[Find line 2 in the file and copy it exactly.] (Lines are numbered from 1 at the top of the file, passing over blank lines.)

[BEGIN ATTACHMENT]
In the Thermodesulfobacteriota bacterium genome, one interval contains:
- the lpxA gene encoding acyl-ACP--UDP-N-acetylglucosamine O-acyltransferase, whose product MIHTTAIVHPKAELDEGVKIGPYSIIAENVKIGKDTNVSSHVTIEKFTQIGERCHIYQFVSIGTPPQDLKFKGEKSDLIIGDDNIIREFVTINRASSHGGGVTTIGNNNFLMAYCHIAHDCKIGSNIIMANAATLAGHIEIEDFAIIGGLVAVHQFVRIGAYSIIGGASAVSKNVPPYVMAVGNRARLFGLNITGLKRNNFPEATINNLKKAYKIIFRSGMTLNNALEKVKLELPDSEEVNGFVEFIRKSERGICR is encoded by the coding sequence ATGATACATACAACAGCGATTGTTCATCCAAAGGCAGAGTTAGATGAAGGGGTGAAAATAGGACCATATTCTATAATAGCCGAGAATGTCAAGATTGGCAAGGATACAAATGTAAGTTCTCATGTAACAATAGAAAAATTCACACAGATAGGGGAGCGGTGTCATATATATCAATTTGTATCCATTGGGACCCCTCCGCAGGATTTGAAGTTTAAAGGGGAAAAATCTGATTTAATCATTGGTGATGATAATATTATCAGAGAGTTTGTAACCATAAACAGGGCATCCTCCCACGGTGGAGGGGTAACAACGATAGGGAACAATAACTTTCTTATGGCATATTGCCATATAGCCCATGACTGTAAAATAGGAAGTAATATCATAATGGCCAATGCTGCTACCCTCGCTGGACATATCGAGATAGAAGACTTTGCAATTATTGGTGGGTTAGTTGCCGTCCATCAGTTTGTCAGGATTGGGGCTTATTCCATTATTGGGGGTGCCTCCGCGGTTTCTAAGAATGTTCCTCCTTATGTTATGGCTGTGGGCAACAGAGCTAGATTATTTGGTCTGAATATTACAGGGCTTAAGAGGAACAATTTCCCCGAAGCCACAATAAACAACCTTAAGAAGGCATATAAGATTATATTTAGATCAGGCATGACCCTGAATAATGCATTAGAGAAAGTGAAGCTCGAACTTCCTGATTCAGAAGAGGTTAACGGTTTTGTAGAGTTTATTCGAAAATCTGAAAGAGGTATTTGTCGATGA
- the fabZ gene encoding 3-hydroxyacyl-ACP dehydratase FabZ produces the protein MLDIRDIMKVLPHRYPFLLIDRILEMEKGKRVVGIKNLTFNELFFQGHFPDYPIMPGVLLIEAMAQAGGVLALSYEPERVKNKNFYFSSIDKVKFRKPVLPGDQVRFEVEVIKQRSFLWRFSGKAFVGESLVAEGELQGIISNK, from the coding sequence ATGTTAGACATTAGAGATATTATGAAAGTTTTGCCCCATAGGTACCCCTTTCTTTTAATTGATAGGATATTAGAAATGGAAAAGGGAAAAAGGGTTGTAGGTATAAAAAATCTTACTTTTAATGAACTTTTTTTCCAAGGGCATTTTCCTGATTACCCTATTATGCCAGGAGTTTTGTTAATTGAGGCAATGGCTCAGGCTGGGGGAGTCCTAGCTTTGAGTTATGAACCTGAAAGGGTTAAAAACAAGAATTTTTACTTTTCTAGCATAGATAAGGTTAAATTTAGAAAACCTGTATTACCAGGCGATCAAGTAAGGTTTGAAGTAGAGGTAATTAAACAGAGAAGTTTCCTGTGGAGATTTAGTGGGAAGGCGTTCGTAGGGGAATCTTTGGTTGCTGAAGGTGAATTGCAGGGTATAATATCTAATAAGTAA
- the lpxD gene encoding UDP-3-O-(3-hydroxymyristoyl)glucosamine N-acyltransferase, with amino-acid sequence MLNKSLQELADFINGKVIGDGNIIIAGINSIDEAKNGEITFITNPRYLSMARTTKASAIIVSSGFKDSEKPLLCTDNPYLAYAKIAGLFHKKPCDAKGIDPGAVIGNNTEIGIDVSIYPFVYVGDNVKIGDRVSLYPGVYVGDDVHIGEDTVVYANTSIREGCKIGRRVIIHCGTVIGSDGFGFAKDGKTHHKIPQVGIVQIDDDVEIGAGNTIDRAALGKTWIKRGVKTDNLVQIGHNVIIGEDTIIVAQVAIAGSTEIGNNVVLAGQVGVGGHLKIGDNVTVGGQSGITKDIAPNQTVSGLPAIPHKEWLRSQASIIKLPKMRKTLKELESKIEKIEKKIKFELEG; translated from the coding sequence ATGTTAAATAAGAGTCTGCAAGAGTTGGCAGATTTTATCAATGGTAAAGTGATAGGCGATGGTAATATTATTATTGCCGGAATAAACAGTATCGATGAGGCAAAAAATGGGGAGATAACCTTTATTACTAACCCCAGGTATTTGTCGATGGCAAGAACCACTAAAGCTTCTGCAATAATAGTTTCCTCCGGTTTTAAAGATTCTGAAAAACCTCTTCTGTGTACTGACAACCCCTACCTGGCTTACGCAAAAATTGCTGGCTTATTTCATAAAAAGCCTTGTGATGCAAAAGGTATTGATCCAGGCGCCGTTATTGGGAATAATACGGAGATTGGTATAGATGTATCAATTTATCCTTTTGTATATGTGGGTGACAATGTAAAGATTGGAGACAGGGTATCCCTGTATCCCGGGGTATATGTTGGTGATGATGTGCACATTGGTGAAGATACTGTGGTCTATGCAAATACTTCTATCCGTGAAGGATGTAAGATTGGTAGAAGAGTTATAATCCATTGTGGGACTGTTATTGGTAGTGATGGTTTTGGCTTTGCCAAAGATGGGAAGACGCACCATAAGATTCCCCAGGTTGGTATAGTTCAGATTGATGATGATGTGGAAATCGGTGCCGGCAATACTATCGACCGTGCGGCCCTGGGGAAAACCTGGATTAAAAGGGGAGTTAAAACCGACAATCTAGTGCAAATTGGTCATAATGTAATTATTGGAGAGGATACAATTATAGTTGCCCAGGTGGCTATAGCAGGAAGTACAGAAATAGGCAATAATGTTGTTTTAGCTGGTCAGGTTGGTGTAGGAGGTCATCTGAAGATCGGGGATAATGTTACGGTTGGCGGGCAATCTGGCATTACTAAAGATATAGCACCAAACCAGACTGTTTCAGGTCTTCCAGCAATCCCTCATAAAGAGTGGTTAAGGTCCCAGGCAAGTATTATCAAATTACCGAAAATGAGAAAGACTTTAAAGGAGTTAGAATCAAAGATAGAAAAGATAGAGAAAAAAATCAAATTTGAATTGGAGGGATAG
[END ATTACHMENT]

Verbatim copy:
- the lpxA gene encoding acyl-ACP--UDP-N-acetylglucosamine O-acyltransferase, whose product MIHTTAIVHPKAELDEGVKIGPYSIIAENVKIGKDTNVSSHVTIEKFTQIGERCHIYQFVSIGTPPQDLKFKGEKSDLIIGDDNIIREFVTINRASSHGGGVTTIGNNNFLMAYCHIAHDCKIGSNIIMANAATLAGHIEIEDFAIIGGLVAVHQFVRIGAYSIIGGASAVSKNVPPYVMAVGNRARLFGLNITGLKRNNFPEATINNLKKAYKIIFRSGMTLNNALEKVKLELPDSEEVNGFVEFIRKSERGICR is encoded by the coding sequence ATGATACATACAACAGCGATTGTTCATCCAAAGGCAGAGTTAGATGAAGGGGTGAAAATAGGACCATATTCTATAATAGCCGAGAATGTCAAGATTGGCAAGGATACAAATGTAAGTTCTCATGTAACAATAGAAAAATTCACACAGATAGGGGAGCGGTGTCATATATATCAATTTGTATCCATTGGGACCCCTCCGCAGGATTTGAAGTTTAAAGGGGAAAAATCTGATTTAATCATTGGTGATGATAATATTATCAGAGAGTTTGTAACCATAAACAGGGCATCCTCCCACGGTGGAGGGGTAACAACGATAGGGAACAATAACTTTCTTATGGCATATTGCCATATAGCCCATGACTGTAAAATAGGAAGTAATATCATAATGGCCAATGCTGCTACCCTCGCTGGACATATCGAGATAGAAGACTTTGCAATTATTGGTGGGTTAGTTGCCGTCCATCAGTTTGTCAGGATTGGGGCTTATTCCATTATTGGGGGTGCCTCCGCGGTTTCTAAGAATGTTCCTCCTTATGTTATGGCTGTGGGCAACAGAGCTAGATTATTTGGTCTGAATATTACAGGGCTTAAGAGGAACAATTTCCCCGAAGCCACAATAAACAACCTTAAGAAGGCATATAAGATTATATTTAGATCAGGCATGACCCTGAATAATGCATTAGAGAAAGTGAAGCTCGAACTTCCTGATTCAGAAGAGGTTAACGGTTTTGTAGAGTTTATTCGAAAATCTGAAAGAGGTATTTGTCGATGA